A rare subspecies of killer whales, also known as orcas, that prey on sharks was seen on Monday in Kachemak Bay. Dave Lyon of Ashore Water Taxi
first reported the pod of about 25 whales, and
researchers with the North Gulf Oceanic Society investigated.
Whale biologist Craig Matkin said that based on the shape of the whales’ dorsal fins and their behavior he thinks they are offshore killer whales, a subspecies that migrate between California and Alaska. Other subspecies include resident killer whales that feed on salmon and transient killer whales that feed on marine mammals.
“I get out there and expect them to be residents or transients, and I get out there and I go, ‘what the hell, these don’t look familiar,’” Matkin said.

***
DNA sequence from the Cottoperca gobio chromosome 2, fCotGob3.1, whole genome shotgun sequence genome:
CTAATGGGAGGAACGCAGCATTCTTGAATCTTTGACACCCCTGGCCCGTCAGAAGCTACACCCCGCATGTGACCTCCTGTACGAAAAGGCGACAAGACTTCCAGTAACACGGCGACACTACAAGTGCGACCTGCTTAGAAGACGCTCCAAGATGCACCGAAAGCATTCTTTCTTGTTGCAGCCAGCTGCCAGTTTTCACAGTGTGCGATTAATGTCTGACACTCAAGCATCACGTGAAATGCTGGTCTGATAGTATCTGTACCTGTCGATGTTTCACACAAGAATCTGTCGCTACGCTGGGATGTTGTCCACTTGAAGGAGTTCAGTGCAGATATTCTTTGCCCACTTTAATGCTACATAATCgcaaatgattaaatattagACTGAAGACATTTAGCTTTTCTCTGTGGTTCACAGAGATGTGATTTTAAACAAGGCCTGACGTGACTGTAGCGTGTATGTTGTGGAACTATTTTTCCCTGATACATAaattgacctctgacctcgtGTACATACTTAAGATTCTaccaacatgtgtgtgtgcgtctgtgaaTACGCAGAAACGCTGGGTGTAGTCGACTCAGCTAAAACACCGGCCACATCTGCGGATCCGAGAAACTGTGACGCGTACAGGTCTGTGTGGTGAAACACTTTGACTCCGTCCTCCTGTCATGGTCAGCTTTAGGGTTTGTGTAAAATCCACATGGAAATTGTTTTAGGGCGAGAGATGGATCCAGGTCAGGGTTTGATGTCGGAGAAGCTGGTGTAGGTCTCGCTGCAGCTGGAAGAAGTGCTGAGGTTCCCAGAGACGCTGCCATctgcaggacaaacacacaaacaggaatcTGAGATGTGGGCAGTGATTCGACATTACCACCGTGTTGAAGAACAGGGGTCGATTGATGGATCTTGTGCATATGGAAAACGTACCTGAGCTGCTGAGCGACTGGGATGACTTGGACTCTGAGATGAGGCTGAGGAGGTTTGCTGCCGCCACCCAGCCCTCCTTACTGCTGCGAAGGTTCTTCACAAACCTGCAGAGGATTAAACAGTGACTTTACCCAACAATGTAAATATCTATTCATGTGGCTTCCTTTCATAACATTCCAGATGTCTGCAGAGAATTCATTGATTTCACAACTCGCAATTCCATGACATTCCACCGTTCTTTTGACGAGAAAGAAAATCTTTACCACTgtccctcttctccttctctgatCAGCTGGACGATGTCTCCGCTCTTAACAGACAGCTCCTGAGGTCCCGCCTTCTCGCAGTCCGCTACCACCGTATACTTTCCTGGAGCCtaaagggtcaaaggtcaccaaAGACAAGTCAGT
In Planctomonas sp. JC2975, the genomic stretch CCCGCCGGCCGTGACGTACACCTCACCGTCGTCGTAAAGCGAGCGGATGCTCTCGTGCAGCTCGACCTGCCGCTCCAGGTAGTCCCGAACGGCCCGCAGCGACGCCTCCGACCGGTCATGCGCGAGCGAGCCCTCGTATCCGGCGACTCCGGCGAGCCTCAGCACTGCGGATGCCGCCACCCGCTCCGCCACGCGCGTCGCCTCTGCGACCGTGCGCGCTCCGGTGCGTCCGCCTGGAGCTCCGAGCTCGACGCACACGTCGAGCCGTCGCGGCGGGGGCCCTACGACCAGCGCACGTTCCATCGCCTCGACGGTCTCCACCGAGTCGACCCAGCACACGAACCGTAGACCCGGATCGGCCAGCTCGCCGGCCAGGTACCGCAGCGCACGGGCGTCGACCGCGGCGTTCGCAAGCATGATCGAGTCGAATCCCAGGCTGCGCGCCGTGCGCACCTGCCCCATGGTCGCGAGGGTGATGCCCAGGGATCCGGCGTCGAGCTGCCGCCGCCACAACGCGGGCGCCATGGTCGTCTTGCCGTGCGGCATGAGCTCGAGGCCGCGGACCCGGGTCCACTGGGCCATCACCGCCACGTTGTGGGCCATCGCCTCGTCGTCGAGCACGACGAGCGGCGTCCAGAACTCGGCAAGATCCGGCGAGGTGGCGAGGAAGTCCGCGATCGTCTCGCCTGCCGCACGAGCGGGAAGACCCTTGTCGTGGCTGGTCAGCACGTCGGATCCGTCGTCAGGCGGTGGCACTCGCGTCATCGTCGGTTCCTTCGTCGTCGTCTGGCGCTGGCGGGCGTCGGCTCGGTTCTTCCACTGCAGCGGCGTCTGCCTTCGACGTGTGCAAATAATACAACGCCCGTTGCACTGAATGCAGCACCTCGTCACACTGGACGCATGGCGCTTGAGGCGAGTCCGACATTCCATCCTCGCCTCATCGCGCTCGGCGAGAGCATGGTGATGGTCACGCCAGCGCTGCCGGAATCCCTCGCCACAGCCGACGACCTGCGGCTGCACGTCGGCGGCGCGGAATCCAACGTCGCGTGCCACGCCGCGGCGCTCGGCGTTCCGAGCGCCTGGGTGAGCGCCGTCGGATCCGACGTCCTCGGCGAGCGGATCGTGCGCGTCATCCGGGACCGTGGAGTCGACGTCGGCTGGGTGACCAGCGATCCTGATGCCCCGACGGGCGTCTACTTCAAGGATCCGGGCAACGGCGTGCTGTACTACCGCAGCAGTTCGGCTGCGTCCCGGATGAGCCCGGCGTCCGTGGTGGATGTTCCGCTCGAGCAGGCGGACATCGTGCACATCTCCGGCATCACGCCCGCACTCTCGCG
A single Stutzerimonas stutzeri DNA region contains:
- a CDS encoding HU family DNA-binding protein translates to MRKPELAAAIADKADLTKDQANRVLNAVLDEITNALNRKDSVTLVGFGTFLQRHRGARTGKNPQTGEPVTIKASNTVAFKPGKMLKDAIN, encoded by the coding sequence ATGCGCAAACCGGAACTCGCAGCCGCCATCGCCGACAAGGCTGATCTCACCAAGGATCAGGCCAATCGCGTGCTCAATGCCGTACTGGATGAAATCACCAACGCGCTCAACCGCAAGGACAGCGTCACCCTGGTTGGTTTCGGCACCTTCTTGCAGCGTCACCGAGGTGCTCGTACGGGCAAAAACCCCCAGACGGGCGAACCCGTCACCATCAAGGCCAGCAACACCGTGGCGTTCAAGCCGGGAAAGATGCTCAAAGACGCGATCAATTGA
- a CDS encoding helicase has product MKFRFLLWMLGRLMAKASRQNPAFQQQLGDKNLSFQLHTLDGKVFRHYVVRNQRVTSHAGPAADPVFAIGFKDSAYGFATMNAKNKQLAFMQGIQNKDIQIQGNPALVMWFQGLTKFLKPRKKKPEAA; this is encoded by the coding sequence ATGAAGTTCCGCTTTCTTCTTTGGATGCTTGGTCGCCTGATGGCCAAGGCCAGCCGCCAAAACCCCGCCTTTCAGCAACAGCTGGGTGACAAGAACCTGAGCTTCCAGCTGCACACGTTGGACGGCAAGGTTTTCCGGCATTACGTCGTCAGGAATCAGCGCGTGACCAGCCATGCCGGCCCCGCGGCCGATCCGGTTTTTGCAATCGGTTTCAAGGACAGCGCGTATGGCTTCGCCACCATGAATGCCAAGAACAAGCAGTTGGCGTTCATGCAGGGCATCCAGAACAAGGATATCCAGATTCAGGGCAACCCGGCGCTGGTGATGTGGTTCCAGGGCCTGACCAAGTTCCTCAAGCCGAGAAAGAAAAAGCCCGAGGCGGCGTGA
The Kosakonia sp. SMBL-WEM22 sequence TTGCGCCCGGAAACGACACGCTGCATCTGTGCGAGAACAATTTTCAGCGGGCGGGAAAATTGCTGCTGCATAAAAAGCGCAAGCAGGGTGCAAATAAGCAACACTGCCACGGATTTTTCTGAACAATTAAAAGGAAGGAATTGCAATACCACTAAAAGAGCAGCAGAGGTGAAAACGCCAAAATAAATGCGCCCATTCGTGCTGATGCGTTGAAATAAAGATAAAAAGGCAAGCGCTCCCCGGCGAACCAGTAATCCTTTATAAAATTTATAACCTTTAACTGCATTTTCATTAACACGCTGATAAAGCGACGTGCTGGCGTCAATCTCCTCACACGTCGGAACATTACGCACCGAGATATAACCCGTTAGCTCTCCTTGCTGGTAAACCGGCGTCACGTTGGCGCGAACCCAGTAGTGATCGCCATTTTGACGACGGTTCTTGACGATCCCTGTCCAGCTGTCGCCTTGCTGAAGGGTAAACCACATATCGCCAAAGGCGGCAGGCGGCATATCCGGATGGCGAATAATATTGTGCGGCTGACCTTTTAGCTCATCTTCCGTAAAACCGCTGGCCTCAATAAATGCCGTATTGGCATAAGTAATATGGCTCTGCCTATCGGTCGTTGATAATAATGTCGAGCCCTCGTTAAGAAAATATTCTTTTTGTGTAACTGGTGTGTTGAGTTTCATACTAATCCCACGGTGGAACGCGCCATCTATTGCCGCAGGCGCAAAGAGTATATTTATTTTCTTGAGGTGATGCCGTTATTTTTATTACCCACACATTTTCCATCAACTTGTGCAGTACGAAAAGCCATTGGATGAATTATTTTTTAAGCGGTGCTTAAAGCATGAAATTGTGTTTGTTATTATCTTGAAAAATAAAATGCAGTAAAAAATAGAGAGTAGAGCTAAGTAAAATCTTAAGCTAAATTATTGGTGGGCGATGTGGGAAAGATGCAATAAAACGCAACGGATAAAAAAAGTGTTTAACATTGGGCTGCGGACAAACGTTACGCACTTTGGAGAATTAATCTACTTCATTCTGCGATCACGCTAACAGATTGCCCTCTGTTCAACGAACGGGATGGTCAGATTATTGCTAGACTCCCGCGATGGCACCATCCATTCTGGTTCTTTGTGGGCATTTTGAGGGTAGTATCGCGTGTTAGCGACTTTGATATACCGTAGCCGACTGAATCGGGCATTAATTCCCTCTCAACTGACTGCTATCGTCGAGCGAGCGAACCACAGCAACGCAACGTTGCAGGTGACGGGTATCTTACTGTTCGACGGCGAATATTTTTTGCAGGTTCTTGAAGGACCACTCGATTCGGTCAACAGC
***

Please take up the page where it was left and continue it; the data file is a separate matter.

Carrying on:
“I’ve never seen them in here. … It was really cool, a big surprise.”
This was the first documented sighting of offshore killer whales in the bay, and the earliest arrival of offshores in Alaska for the season, he said.
About 13 to 15 feet long, offshores feed on the fat-rich livers of sharks. They swim erratically and dive deep to hunt sharks. Matkin collected liver samples from scraps bobbing on the surface and said he believes the sharks hunted were Pacific sleeper sharks. Genetic testing will prove that.